The difference is vast between acculturated and un-acculturated Hispanics, and the impact it plays when it comes to decision making is crucial while choosing a primary financial institution.
Maintaining their Latin culture is very important to Hispanics who move to other countries. Latinos do more than just assimilate into the American culture; they acculturate to fit in and adopt a complementary set of cultural habits in the United States. Acculturation is a process that doesn’t happen overnight, and many Latinos who come to the United States seeking out the American Dream spend years trying to absorb and connect with the American culture, depending upon their level of education, assimilation, support groups and location. That includes where they bank.
The level of acculturation is based on education, socioeconomic status and the time spent living in the US. In other words, where you come from and the time living here in the U.S. play a big role in decision making to acquire products and services from credit unions. Some cities or regions have larger Hispanic populations, which sometimes can make it easier for Latinos to navigate the first few months but more difficult to learn English and get familiar with the American culture. Then companies located in those areas must find better ways to bring Latinos in to use their products and services.
The difference is vast between acculturated and unacculturated Hispanics, and the impact it plays when it comes to decision making is crucial while choosing a primary financial institution.
Acculturated Hispanics are said to be bicultural. Even the newer generations born in the U.S. maintain a high level of Latino culture in their lives. Becoming fluent in another culture takes time and dedication, making it much easier for credit unions to reach a bicultural person than a monocultural person. Credit unions will find it easier to market to bicultural Hispanics because they tend to have a higher level of education, less of a language barrier and enough knowledge about the American culture and finances.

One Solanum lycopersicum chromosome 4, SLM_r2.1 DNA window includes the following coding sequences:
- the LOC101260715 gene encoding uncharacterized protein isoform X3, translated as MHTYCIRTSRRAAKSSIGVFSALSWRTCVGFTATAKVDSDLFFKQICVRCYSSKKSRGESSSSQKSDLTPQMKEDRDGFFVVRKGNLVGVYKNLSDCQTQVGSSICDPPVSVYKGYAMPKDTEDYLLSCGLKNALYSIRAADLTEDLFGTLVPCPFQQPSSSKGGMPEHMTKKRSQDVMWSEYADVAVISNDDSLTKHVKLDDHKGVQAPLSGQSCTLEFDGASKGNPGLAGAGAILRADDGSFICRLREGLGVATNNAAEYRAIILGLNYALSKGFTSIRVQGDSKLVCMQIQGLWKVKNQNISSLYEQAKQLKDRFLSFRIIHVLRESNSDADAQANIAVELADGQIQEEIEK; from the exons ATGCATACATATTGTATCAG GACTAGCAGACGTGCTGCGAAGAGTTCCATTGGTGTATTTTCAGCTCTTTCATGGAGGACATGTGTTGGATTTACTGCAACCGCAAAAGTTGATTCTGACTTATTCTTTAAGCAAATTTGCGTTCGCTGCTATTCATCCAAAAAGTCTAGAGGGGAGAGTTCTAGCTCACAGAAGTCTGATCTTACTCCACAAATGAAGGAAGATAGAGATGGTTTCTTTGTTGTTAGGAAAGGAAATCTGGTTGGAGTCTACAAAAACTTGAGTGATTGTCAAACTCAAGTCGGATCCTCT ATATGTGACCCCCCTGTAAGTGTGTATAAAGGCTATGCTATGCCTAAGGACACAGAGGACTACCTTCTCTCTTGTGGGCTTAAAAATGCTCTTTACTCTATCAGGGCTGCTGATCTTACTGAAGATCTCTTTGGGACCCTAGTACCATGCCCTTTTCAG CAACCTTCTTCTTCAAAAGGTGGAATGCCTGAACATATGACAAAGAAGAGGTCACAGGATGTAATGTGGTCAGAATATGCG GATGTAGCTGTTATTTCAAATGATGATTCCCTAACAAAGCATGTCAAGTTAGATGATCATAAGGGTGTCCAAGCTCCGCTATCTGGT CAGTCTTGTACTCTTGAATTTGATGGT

Credit unions marketing to bicultural Hispanics still need to understand that even though they are bicultural, it doesn’t mean that their primary culture is forgotten. Your credit union will have greater success if you accommodate your internal organization to meet Hispanics’ cultural expectations.
By contrast, monocultural Hispanics are usually Latinos who are just beginning their life here in the U.S. Latinos who moved here at an older age tend to stay monocultural as it becomes harder for them to learn a new culture with all the intricacies tied to it. They also tend to lean on their children and family members to help them navigate processes and financial culture in this country, which makes it harder for them to connect with the American culture. This is why is important for credit unions to not only drill down into the marketing of products and services provided to Hispanics, but also to work on the internal culture of the organization to provide better service and make Hispanics feel at home when they visit your branch, website, mobile application or call your member service center.
While serving Hispanics is often generalized that does not mean they all want and need the same things or respond in the same ways. Credit unions must understand the different aspects and levels acculturation to provide the right marketing, products and services to help members make the sound financial decisions and make them feel welcomed into the credit union.